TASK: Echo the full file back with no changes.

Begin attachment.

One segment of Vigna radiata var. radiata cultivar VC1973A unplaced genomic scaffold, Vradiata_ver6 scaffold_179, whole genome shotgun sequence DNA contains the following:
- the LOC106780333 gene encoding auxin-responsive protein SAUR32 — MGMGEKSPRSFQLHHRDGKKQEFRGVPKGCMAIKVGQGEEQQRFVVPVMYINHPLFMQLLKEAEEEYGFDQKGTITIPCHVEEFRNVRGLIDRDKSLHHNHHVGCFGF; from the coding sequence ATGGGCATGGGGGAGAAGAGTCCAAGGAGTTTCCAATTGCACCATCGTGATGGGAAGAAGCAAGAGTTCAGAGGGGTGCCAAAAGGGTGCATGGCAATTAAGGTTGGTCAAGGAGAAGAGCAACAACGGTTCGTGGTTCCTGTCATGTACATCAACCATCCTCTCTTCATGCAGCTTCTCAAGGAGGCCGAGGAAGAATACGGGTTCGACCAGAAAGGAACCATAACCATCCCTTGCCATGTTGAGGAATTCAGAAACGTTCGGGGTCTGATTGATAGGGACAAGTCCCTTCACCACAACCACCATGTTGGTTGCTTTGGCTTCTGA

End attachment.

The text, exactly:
One segment of Vigna radiata var. radiata cultivar VC1973A unplaced genomic scaffold, Vradiata_ver6 scaffold_179, whole genome shotgun sequence DNA contains the following:
- the LOC106780333 gene encoding auxin-responsive protein SAUR32 — MGMGEKSPRSFQLHHRDGKKQEFRGVPKGCMAIKVGQGEEQQRFVVPVMYINHPLFMQLLKEAEEEYGFDQKGTITIPCHVEEFRNVRGLIDRDKSLHHNHHVGCFGF; from the coding sequence ATGGGCATGGGGGAGAAGAGTCCAAGGAGTTTCCAATTGCACCATCGTGATGGGAAGAAGCAAGAGTTCAGAGGGGTGCCAAAAGGGTGCATGGCAATTAAGGTTGGTCAAGGAGAAGAGCAACAACGGTTCGTGGTTCCTGTCATGTACATCAACCATCCTCTCTTCATGCAGCTTCTCAAGGAGGCCGAGGAAGAATACGGGTTCGACCAGAAAGGAACCATAACCATCCCTTGCCATGTTGAGGAATTCAGAAACGTTCGGGGTCTGATTGATAGGGACAAGTCCCTTCACCACAACCACCATGTTGGTTGCTTTGGCTTCTGA